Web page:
What’s it About?
Blame for hanging a white man without trial fell on Edith Fowler, the colored Mayor of Bleakville. If she doesn’t turn herself over to Vasil Huges and his henchmen the town will burn. Her dream has always been justice for all, but she fears there will be justice for none.
**Western fantasy making use of gunplay, old slang, violence, arson, a brief mention of prostitution, sprinkled with racism. One horror scene that would make Stephen King proud.**
( 30 Minute Read)
Pastor Collins raised his sallow hands signaling pallbearers to lower Lester Smith’s coffin in the marked grave of Bleakvilles cemetery. A smell of fresh soil waft through the air mixed with cut grass surrounding his interment. Craving booze, pastor Collins ignored his jaundice look and took a sip from a hidden flask. He watched as townsfolk made their way to the Community Negro Baptist Church. There they mourned Lester’s death and ate comfort foods like fried chicken, dumplings, apple pie, and potato salad.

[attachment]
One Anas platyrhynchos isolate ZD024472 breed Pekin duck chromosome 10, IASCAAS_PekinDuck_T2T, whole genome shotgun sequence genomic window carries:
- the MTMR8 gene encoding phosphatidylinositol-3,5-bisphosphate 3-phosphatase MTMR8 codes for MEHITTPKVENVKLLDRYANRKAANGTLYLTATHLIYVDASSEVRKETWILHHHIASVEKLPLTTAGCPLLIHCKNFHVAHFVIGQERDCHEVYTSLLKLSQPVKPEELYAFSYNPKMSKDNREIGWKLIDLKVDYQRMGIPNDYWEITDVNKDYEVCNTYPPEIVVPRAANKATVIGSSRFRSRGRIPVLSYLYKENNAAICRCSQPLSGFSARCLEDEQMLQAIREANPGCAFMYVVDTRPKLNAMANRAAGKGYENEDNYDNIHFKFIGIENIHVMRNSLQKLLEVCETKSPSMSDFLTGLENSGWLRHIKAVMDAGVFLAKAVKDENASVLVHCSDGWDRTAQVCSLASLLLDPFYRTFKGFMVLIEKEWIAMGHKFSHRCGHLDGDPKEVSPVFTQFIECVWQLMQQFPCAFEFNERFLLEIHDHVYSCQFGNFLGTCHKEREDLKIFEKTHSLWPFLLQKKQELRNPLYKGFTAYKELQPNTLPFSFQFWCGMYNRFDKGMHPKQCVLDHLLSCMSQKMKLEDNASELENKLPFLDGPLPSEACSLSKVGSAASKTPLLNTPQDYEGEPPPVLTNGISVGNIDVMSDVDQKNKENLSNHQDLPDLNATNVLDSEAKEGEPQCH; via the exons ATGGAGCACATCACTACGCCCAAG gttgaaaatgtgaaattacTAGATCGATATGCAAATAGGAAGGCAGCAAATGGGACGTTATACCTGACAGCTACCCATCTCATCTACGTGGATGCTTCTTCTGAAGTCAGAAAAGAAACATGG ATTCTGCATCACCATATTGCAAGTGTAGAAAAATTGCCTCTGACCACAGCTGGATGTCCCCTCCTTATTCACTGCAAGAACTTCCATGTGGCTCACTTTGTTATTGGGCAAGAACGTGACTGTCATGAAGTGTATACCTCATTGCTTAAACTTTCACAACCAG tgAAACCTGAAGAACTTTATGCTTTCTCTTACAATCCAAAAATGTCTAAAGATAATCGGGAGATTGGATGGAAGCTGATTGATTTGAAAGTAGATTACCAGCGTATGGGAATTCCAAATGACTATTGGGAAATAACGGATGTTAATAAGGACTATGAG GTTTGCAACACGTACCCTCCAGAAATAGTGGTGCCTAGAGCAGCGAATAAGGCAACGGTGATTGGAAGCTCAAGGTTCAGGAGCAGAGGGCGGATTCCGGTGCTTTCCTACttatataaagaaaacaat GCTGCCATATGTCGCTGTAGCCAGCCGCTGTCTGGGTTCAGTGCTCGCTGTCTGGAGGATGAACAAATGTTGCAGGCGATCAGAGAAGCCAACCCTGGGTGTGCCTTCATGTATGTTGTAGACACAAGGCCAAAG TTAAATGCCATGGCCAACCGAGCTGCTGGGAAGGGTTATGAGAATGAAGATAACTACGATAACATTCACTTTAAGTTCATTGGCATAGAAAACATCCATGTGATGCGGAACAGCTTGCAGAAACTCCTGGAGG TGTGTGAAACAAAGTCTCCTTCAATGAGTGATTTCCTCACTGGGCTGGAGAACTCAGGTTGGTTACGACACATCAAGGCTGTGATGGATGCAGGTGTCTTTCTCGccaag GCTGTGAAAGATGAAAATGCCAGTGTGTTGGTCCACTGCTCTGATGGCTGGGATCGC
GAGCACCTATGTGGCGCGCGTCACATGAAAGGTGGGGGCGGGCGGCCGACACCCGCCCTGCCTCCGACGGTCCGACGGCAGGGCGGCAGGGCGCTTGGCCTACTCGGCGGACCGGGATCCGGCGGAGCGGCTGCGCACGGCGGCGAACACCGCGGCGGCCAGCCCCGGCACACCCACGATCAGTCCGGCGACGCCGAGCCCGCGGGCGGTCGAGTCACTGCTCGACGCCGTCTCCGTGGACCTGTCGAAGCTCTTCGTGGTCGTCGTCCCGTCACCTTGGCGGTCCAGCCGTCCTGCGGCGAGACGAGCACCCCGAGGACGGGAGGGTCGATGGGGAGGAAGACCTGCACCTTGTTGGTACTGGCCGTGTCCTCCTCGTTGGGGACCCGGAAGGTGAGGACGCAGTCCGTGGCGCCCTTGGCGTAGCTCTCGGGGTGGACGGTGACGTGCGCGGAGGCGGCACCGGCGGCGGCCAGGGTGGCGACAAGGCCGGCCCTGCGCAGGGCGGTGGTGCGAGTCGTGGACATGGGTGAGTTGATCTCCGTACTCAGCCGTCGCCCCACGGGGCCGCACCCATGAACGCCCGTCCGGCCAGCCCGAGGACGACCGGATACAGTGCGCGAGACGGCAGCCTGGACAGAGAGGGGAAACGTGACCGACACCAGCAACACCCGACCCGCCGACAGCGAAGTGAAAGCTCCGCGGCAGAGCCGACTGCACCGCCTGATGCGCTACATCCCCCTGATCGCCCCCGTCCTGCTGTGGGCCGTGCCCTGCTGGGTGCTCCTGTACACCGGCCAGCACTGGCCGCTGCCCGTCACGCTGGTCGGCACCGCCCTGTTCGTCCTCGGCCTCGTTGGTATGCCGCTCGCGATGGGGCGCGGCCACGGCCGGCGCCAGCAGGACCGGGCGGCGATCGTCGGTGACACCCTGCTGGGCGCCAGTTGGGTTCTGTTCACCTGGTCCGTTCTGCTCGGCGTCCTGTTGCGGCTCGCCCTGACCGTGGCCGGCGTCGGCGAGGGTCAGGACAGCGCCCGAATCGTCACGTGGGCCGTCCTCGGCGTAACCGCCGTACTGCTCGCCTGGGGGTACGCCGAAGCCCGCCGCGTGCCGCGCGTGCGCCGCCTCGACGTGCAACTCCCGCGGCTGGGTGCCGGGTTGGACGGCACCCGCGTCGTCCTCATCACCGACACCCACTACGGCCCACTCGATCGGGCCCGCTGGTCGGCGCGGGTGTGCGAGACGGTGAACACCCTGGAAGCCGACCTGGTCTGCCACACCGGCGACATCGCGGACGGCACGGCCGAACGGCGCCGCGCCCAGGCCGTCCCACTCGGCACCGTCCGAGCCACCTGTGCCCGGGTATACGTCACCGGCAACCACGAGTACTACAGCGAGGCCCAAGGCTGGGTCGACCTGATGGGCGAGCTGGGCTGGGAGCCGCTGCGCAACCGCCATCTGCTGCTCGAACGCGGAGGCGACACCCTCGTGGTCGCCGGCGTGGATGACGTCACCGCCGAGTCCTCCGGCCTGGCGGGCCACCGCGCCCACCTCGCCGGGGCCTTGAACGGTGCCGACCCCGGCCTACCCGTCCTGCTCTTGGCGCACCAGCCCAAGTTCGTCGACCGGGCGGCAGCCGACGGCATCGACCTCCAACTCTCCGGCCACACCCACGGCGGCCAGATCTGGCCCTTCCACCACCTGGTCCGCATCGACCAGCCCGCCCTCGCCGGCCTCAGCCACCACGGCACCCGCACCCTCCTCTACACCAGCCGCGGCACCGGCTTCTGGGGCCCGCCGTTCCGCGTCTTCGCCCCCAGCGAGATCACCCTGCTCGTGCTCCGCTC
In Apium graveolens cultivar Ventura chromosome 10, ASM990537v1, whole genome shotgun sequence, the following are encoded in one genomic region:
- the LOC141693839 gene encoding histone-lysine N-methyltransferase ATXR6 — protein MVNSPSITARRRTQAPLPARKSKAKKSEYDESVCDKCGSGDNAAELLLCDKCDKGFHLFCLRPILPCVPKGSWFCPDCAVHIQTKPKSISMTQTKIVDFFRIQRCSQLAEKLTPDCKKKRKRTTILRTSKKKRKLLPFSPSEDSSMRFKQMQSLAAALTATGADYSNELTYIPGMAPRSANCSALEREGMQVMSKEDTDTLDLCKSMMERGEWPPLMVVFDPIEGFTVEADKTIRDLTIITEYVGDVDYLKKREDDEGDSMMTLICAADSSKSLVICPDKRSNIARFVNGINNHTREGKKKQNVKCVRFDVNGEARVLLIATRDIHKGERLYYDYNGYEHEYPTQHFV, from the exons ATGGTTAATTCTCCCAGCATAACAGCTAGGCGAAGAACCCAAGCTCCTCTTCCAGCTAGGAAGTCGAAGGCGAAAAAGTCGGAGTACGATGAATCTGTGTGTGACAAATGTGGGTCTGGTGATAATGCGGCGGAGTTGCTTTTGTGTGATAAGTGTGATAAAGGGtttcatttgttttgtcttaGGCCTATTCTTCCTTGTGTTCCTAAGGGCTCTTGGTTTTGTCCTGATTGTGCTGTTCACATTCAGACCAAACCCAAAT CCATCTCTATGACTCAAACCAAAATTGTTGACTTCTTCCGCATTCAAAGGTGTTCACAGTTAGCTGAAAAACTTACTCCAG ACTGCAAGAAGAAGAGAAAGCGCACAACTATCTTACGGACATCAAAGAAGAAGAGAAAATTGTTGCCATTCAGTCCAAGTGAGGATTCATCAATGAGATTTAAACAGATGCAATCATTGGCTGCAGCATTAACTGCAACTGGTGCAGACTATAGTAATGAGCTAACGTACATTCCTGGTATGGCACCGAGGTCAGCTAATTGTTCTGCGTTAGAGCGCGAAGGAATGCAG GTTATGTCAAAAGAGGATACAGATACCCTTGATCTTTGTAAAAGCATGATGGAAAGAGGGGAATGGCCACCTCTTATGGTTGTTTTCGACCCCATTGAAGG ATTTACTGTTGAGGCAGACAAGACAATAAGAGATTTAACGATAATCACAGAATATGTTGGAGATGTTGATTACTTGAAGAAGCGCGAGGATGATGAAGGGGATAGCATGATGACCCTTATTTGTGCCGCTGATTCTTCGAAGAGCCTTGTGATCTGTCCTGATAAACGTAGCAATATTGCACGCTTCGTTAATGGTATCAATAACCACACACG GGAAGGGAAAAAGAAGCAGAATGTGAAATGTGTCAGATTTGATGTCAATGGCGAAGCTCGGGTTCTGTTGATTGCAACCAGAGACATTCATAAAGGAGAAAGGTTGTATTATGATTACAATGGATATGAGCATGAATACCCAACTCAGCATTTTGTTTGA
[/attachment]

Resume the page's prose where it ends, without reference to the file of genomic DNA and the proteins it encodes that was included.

Mayor Edith Fowler dressed in a gray dixie hat, white blouse and black skirt for the occasion. She pulled a long stem rose out the pocket of her open vest and matching boots. A pricked finger drew blood, spotting the blouse near her heart. After buttoning the vest to conceal the blemish, she tossed the rose in the grave on top of the coffin she had specially built. Sealed before the ceremony, no one saw what was left of the colored man’s body that was beaten and whipped by a mob two days ago.
“No peace in life. Have peace in death,” she prayed.
Edith put on her octagon glasses with gold forged frames. When her eyes adjusted to clarity she looked at a family photo of the Smith’s before tossing it in the hole as well. Lester’s wife and two children fled town right after his body was found. The value of their lives was worth more than the possessions they left behind. A smell of retaliation ran through the air, putting fear in civilians. Bleakville lawmen stood on high alert. Sheriff Tuney spotted the mayor leaving the gravesite and called her out with urgency. Startled, she locked eyes on the briskly walking blond man coming towards her, stirring up dust as he approached.